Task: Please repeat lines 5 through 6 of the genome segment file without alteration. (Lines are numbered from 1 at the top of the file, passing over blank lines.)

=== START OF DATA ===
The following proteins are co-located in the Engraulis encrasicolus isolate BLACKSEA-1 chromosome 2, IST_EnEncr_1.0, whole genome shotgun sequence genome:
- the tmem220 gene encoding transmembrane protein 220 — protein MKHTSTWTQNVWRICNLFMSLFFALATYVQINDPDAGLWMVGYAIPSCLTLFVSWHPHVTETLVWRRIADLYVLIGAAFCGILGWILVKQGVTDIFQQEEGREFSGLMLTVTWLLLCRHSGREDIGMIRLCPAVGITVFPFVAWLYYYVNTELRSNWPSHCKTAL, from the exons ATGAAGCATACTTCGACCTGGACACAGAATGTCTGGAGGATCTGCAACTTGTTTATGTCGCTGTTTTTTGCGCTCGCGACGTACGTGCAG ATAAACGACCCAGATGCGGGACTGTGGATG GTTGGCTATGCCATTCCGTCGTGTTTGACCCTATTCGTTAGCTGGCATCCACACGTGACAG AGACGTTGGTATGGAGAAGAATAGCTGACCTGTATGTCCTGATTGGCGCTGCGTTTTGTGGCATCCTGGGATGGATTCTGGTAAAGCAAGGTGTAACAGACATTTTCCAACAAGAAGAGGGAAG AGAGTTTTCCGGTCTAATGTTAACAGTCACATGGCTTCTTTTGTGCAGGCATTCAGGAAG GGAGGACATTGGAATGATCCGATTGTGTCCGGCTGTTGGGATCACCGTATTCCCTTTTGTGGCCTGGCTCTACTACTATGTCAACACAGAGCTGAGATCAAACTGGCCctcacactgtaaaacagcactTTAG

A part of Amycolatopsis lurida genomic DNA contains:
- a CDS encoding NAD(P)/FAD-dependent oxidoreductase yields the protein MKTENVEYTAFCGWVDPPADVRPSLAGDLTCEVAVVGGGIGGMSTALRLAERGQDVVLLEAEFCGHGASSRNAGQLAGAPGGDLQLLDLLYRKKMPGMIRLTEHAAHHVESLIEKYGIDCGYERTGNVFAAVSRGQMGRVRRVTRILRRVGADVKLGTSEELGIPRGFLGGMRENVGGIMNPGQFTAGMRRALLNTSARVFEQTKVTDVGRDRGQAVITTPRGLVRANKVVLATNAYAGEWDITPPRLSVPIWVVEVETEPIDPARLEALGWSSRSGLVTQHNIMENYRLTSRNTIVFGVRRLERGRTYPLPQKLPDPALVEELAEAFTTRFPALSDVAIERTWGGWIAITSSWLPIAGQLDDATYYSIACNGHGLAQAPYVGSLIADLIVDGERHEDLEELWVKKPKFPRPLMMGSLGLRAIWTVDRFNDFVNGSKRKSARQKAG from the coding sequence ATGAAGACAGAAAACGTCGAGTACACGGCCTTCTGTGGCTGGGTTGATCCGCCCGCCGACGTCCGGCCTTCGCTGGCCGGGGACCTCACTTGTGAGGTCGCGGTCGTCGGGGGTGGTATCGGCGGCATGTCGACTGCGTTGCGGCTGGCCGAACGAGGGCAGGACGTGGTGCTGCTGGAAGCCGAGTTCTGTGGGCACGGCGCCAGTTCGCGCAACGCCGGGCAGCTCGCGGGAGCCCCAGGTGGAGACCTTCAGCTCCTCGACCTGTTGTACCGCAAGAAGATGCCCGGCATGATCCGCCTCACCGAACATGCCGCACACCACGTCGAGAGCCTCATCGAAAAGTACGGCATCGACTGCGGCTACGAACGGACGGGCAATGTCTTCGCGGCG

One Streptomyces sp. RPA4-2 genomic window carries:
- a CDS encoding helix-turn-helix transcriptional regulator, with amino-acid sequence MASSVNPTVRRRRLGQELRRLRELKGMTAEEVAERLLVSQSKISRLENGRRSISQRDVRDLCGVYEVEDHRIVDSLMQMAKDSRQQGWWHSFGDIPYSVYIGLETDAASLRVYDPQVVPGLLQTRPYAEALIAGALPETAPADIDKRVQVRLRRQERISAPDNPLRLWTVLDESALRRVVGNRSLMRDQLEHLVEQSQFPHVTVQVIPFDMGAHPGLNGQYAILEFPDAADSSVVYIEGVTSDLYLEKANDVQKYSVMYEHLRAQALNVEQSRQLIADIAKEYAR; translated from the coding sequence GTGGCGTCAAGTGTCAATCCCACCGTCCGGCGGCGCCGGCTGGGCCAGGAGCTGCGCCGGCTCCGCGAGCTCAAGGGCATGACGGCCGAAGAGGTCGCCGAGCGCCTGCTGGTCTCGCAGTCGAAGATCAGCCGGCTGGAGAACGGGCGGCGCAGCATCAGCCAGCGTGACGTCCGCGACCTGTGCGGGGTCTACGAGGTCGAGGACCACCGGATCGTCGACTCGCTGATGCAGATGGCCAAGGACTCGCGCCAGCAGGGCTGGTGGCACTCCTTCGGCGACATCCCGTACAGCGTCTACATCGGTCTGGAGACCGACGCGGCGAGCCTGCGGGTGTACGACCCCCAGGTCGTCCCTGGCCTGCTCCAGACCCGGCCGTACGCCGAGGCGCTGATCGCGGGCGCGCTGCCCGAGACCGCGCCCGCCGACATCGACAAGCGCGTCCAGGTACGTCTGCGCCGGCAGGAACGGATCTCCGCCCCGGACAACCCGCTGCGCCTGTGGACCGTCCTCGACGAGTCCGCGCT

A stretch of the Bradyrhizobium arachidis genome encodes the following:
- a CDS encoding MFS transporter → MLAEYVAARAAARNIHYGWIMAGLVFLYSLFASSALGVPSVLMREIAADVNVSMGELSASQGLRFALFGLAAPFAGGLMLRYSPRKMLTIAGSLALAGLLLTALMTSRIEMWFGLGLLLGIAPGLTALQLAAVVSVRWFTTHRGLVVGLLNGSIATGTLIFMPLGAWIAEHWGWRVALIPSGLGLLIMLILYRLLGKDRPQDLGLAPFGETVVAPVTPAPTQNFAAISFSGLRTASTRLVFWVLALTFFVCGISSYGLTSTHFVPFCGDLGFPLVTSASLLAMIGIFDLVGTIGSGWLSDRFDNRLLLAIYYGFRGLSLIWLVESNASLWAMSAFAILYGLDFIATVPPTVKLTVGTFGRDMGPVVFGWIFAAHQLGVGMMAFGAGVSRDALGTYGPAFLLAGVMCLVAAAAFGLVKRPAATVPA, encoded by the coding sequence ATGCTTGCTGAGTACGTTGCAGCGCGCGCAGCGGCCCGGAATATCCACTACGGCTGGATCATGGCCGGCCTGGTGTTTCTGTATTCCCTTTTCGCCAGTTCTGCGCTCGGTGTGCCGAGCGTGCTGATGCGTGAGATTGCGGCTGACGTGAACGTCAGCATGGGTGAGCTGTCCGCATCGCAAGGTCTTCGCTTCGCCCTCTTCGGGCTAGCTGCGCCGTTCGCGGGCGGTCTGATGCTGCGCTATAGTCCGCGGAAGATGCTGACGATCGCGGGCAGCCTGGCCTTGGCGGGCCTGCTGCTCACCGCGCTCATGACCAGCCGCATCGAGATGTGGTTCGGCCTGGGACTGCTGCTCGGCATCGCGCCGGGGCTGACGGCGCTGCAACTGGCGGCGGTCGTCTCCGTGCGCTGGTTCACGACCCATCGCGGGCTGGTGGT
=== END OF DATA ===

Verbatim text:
One Streptomyces sp. RPA4-2 genomic window carries:
- a CDS encoding helix-turn-helix transcriptional regulator, with amino-acid sequence MASSVNPTVRRRRLGQELRRLRELKGMTAEEVAERLLVSQSKISRLENGRRSISQRDVRDLCGVYEVEDHRIVDSLMQMAKDSRQQGWWHSFGDIPYSVYIGLETDAASLRVYDPQVVPGLLQTRPYAEALIAGALPETAPADIDKRVQVRLRRQERISAPDNPLRLWTVLDESALRRVVGNRSLMRDQLEHLVEQSQFPHVTVQVIPFDMGAHPGLNGQYAILEFPDAADSSVVYIEGVTSDLYLEKANDVQKYSVMYEHLRAQALNVEQSRQLIADIAKEYAR; translated from the coding sequence GTGGCGTCAAGTGTCAATCCCACCGTCCGGCGGCGCCGGCTGGGCCAGGAGCTGCGCCGGCTCCGCGAGCTCAAGGGCATGACGGCCGAAGAGGTCGCCGAGCGCCTGCTGGTCTCGCAGTCGAAGATCAGCCGGCTGGAGAACGGGCGGCGCAGCATCAGCCAGCGTGACGTCCGCGACCTGTGCGGGGTCTACGAGGTCGAGGACCACCGGATCGTCGACTCGCTGATGCAGATGGCCAAGGACTCGCGCCAGCAGGGCTGGTGGCACTCCTTCGGCGACATCCCGTACAGCGTCTACATCGGTCTGGAGACCGACGCGGCGAGCCTGCGGGTGTACGACCCCCAGGTCGTCCCTGGCCTGCTCCAGACCCGGCCGTACGCCGAGGCGCTGATCGCGGGCGCGCTGCCCGAGACCGCGCCCGCCGACATCGACAAGCGCGTCCAGGTACGTCTGCGCCGGCAGGAACGGATCTCCGCCCCGGACAACCCGCTGCGCCTGTGGACCGTCCTCGACGAGTCCGCGCT